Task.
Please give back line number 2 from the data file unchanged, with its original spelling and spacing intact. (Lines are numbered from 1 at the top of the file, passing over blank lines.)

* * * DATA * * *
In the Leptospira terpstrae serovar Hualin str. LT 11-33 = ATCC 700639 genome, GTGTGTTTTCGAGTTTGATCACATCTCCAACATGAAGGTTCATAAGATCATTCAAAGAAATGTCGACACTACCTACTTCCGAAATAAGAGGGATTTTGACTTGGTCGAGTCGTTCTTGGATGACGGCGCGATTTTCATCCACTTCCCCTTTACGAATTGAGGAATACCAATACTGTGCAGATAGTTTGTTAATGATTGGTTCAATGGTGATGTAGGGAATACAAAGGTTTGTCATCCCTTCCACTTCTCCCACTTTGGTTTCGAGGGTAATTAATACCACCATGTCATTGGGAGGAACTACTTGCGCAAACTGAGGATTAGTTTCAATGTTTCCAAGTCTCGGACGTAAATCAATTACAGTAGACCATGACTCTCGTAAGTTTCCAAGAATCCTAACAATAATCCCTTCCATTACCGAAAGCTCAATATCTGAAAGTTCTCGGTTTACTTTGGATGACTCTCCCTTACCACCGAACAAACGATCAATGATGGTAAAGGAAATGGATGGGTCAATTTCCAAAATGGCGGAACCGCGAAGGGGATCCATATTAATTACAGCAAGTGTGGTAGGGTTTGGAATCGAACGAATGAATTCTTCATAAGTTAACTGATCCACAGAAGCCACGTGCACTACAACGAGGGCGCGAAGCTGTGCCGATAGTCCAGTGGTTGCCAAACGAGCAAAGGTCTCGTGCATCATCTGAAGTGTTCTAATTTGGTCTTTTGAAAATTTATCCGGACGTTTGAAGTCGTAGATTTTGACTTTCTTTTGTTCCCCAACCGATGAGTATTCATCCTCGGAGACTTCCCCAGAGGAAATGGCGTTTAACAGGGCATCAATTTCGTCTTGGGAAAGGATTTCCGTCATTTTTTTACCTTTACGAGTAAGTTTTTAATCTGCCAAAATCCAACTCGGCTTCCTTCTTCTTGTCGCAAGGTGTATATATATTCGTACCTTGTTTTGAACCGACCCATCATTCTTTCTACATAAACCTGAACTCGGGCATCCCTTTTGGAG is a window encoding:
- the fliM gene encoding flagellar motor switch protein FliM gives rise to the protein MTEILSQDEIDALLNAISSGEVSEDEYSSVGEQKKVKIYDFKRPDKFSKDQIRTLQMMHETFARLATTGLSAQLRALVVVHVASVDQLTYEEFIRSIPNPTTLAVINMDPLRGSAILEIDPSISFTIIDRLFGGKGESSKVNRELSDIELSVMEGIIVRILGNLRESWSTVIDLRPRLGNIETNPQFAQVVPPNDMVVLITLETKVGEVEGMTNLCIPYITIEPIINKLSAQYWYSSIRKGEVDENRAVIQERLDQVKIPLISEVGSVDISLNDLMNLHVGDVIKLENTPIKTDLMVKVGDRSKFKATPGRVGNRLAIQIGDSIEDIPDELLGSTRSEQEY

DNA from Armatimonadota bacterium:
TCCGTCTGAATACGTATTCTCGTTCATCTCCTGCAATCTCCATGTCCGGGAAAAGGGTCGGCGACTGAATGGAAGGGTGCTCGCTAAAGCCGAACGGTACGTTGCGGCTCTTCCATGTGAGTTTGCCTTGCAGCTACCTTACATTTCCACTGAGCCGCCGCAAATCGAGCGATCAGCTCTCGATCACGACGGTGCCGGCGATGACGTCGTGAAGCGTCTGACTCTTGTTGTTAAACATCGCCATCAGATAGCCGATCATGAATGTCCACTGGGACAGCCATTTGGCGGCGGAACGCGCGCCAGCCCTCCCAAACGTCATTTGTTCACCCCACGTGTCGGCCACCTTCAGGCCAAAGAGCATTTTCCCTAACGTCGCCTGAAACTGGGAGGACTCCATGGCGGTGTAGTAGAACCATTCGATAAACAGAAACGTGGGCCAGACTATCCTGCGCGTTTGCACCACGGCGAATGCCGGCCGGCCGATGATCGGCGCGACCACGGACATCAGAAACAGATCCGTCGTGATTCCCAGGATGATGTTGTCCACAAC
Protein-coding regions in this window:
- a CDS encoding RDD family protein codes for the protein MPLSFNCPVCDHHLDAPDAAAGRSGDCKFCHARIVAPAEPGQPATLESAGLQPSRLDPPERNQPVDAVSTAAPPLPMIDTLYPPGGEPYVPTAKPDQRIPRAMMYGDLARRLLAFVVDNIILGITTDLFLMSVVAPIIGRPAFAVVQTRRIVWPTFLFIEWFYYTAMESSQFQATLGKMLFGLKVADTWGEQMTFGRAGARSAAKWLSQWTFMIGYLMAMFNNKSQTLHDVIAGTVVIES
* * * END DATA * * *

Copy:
- the fliM gene encoding flagellar motor switch protein FliM gives rise to the protein MTEILSQDEIDALLNAISSGEVSEDEYSSVGEQKKVKIYDFKRPDKFSKDQIRTLQMMHETFARLATTGLSAQLRALVVVHVASVDQLTYEEFIRSIPNPTTLAVINMDPLRGSAILEIDPSISFTIIDRLFGGKGESSKVNRELSDIELSVMEGIIVRILGNLRESWSTVIDLRPRLGNIETNPQFAQVVPPNDMVVLITLETKVGEVEGMTNLCIPYITIEPIINKLSAQYWYSSIRKGEVDENRAVIQERLDQVKIPLISEVGSVDISLNDLMNLHVGDVIKLENTPIKTDLMVKVGDRSKFKATPGRVGNRLAIQIGDSIEDIPDELLGSTRSEQEY